If I lived in a true democracy, I might be in the market for a new copy of Zen in the Art of Archery.
That’s because I recently lent the book to a friend so she could read it while she travelledfrom the English midlands down to London.
No, the people on the train didn’t vote she should get rid of it, but when she got home, she didn’t have the book.
Evidently she had left her bag, with my book inside, on the platform when she boarded the return train.
If you are confused, please don’t worry too much.
That’s not a bad starting point for today’s column because I am going to talk about democracy and,as the recent US presidential electiondemonstrated, that is a confusing topic.
I’ll try to be clear.
Firstly; yes, I do live in England, and no, I do not think the United Kingdom, Botswana, the USA or any other country, is a true democracy.
Most governments claim to be, but ifthey were, every single decision would be made by the voting public.
They call those votes referendums and, as you may recall, the last time the Britsheld one the public decided to leave the European Union.
Fortunately for me, no such vote took place when someone found my friend’s bag lying on a train station platform.
If it had, the choices might have been between: take the bag to lost property so it can be returned to its owner,ordispose of it in a controlled explosion in case it is as bomb.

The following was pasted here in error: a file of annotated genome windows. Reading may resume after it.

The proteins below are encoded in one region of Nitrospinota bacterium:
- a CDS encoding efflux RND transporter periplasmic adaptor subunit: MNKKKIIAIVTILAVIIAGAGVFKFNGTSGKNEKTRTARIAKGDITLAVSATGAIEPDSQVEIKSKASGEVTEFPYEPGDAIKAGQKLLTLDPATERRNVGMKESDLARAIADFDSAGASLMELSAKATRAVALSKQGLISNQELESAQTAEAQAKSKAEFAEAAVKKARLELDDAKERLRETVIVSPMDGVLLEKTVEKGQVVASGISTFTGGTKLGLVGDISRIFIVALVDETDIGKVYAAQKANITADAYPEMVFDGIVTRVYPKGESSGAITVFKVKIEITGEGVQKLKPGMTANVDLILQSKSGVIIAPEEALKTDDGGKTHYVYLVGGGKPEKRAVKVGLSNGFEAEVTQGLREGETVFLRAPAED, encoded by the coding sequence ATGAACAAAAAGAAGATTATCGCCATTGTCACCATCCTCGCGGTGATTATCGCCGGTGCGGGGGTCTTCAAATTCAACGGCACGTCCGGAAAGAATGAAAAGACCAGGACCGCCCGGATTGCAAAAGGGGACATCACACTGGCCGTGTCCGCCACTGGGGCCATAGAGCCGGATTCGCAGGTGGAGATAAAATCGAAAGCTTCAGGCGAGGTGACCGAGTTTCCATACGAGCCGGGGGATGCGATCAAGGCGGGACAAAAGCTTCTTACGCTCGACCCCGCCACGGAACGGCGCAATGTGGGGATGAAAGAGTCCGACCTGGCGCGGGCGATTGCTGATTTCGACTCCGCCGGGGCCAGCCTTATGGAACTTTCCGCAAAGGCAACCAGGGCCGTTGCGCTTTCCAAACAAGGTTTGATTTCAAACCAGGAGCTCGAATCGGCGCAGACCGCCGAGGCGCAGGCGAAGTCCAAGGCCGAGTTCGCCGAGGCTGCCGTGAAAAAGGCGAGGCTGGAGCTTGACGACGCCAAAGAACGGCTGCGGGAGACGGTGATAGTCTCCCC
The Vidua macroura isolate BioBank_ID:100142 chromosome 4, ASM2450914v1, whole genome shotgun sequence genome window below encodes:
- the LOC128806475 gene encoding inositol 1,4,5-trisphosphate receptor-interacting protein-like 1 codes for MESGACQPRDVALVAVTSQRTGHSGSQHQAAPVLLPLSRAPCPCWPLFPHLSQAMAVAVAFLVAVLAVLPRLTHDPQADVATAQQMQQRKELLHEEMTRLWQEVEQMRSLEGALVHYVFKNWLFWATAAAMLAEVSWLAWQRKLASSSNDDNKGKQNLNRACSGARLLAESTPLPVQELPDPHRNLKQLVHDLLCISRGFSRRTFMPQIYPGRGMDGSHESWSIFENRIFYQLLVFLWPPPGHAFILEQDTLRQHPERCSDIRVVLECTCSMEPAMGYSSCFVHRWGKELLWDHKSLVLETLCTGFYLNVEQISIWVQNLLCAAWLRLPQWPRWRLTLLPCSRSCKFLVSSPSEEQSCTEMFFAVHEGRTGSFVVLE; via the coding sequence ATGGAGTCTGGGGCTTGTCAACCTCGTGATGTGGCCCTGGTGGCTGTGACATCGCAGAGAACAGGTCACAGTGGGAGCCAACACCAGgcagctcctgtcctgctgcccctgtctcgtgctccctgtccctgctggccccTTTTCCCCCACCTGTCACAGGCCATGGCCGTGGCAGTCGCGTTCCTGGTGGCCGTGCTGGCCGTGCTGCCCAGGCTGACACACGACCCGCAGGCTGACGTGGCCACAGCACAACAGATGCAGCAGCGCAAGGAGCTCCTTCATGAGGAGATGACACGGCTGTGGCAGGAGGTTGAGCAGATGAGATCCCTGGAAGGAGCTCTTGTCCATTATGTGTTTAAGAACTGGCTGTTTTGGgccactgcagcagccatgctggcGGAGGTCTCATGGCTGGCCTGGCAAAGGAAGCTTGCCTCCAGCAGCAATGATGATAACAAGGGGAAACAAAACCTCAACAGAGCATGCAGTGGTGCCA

I suspect most voters would have gone for the second option.
That’s because I believe the longer we think about things, the farther we get from our instincts and more we are influenced by fear… which would explain why political campaigns are so negative.
But then again,even if the fear were justified and the bag did contain a bomb, who would want to wait around for a referendum before getting rid of it?
So, what I am saying here is that while democracy has an extremely good name and most of us want to elect the people who run our government, not many of us would want to have to vote on every decision.
That would be a very slow process, we wouldn’t have time to do anything else, it would cost loads of moneyand it would be totally ineffective.
I mean, how many issuescan we understand well at the same time? Which brings us back to the US elections. Presidents, prime ministers, kings, chiefs and all the other people who are supposedly running governments are just people and none of them can know enough about all the issues they face to make decisions by themselves.
They all rely on advice and many decisions are made bypeople who do not need to be elected to their posts.
That may not be a true democracy, but that doesn’t mean it is bad.
The system allowed someone to act independently and return my friend’s bag and my book, and who knows, it may even allow the new US government to turn up trumps.